Rochdale gang member Adil Khan tells judge not to evict him because ‘son needs a role model’ | british news

A member of the infamous Rochdale gang that primed dozens of girls for sex has told a judge he shouldn’t be deported because his son needs a role model.

Adil Khan, 51, and Qari Abdul Rauf, 52, are being returned to Pakistan for the public good after their convictions in May 2012.

Since being released from prison, they have waged a lengthy legal campaign to avoid being deported from the UK after their UK citizenships were revoked.

The men claim that deportation would violate their human rights.

At Khan’s latest hearing on Wednesday, the judge asked what the consequences would be for his son if he were returned to Pakistan.

Through an interpreter, he said: “As you know, in every culture in the world, the father figure is very important, to be a role model for the child, to tell him or her right from wrong.”

He added that his family did not want him back because his disgrace would be bad for their business.

Khan’s abuse included impregnating a 13-year-old and using the threat of violence to pass a 15-year-old to other men.

The father of five, Qari Abdul Rauf, also trafficked a 15-year-old girl for sex. He took her in his taxi to remote areas and to a flat where he and others would abuse her.

Starting in 2008, the gang of nine men operated on girls aged 12 and above with alcohol and drugs and gang rape in various locations, sometimes ‘pimping’ them for money.

At least 47 girls were assaulted, police said. The girls being cared for were often criminalized by the authorities and were in and out of court.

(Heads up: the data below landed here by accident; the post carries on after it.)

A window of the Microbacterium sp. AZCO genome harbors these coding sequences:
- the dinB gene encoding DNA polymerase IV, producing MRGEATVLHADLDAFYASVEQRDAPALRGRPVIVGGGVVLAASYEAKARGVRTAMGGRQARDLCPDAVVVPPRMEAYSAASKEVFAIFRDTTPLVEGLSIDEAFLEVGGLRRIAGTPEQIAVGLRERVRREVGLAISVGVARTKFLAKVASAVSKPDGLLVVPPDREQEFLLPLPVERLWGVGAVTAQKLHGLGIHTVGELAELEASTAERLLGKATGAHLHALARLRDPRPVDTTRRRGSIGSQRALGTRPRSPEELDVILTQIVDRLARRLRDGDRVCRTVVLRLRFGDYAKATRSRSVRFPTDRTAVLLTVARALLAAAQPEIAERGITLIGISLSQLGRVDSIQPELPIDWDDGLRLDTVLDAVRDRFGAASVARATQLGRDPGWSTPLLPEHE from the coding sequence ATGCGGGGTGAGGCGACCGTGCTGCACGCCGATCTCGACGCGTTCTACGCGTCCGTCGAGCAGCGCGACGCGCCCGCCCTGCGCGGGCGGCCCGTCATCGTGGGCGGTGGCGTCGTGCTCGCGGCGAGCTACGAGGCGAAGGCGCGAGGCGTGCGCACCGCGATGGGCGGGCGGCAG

Their case was dramatized on the BBC’s Three Girls programme, but there is still anger in Rochdale that none of the men have been deported.

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Victims ‘treated with contempt’ – police whistleblower

Khan girl reportedly got pregnant once came face to face with him and a child in Asdaand ran out of the store crying.

In April, Greater Manchester Police apologized to three victims for not protecting it. Police admitted: “GMP could and should have done a lot more to protect you and we disappointed you.”

Campaigners criticized the apology as “10 years late” and said the girls were treated with contempt.

A report this week also revealed that the leader of the Rochdale gang, Shabir Ahmed, had once been employed as a welfare officer at Oldham Council despite multiple objections being raised against him.

Ahmed is serving a 22-year sentence.

Khan and Rauf’s hearing against their deportation has been postponed to Thursday.

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